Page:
Review – Demon Road – Derek Landy

Demon Road

Hello Internet. Welcome back for Review #27. And yet another book by the author who’s managed to capture my current reading list, this week I bring you a book by the author of Skulduggery Pleasant. Which, if he’s taught me anything, it’s to look for the similarities in an author’s works, and enjoy the differences.

I don’t really like reviewing two books by the same author. Or in this case, two series, as both this and Skulduggery Pleasant are parts of a series (this book’s sequel still in the making as of time of writing). A lot of this is because most authors stick to one universe, and develop that out enough to flesh out characters and endings and scenarios. Then, maybe even a different series set in the same universe, like Rick Riordan did. Twice. Approaching three times. That’s four series. Hmm.

But Demon Road showed me, truly, what an adaptive author Landy is. If I didn’t know better, I would have assumed this was by another author (but with his name as large as the title, it was hard to miss). Horror seems to be something Landy just slips into like a new suit, and though I wouldn’t honestly describe Demon Road as pure horror, it does have very thematic similarities to the genre. Demon Road is good. Better. And it showcases that even some new works can still have the same author’s kick which made their first series great.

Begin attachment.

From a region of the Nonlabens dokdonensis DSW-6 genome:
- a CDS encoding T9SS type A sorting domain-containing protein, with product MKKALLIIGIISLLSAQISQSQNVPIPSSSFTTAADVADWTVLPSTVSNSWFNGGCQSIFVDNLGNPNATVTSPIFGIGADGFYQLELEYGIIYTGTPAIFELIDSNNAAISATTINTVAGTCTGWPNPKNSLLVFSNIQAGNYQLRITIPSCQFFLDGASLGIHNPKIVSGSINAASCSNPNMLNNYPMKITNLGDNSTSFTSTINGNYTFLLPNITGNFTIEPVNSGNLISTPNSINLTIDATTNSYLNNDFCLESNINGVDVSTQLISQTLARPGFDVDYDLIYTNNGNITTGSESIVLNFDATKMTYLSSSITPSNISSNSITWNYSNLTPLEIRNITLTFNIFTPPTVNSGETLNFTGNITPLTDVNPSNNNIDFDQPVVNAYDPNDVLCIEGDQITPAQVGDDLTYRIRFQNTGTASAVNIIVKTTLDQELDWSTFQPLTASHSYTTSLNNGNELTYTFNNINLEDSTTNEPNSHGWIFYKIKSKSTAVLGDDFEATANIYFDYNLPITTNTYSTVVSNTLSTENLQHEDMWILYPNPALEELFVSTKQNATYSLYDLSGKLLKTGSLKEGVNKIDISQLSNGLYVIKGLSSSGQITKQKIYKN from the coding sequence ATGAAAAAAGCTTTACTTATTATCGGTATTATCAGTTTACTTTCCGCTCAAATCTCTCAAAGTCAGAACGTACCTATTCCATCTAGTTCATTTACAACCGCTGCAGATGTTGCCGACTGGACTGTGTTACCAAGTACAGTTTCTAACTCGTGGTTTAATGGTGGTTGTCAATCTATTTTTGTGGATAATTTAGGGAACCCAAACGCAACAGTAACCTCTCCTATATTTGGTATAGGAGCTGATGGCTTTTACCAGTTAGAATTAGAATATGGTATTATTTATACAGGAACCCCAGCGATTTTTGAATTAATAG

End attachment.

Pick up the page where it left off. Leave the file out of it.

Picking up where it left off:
Demon Road begins with a very backward opening statement unexplained until about three chapters in. And that is how the main character was having a good day up to the point her parents tried to kill her. This is a shameful narrative technique, I might add. If you are going to have a shocking opener, at least explain what the shock is in the next paragraph. Reading the book, I can’t really hold it against Landy, but I’ll be damned if I don’t let it annoy me. Come now, I thought we trusted you enough to read the thing Derek. Don’t do this to us.

The perspective doesn’t change from the same intimate-third-person style, and the character is still a teenage girl who discovers magical powers, but that’s where the similarities end. Demon Road is (surprisingly, for a Landy book) lower-key on the quips, less quotable with the dialogue and metaphors and more focused on kick-ass storytelling. And this is a perfect change of style to match. Despite Landy’s signature traits among headbangingly obnoxious literal metaphors which get me every time (damn it, I’m a sucker for horrible funny metaphors), the subtlety of his new “groove” is not lost.

One could pick up Demon Road without reading Pleasant and still feel comfortable with the story and the characters. However, one who has read Pleasant will instantly grasp the several very unique writing traits Landy has carried over and probably will always keep, and I assume one of the most common phrases that his editor says is “Derek, your Pleasant is showing.” This isn’t a bad thing, but. In fact, for a Landy junkie needing their next fix, this is perfectly what they need. It’s just that this story shouldn’t hide in the light of Pleasant. And I believe it is just the right amount of different to keep both new readers and old fans happy.

Demon Road was published in 2015 by HarperCollins. It can be found on Amazon here.

Yours: J.M. Pear

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Review – Demon Road – Derek Landy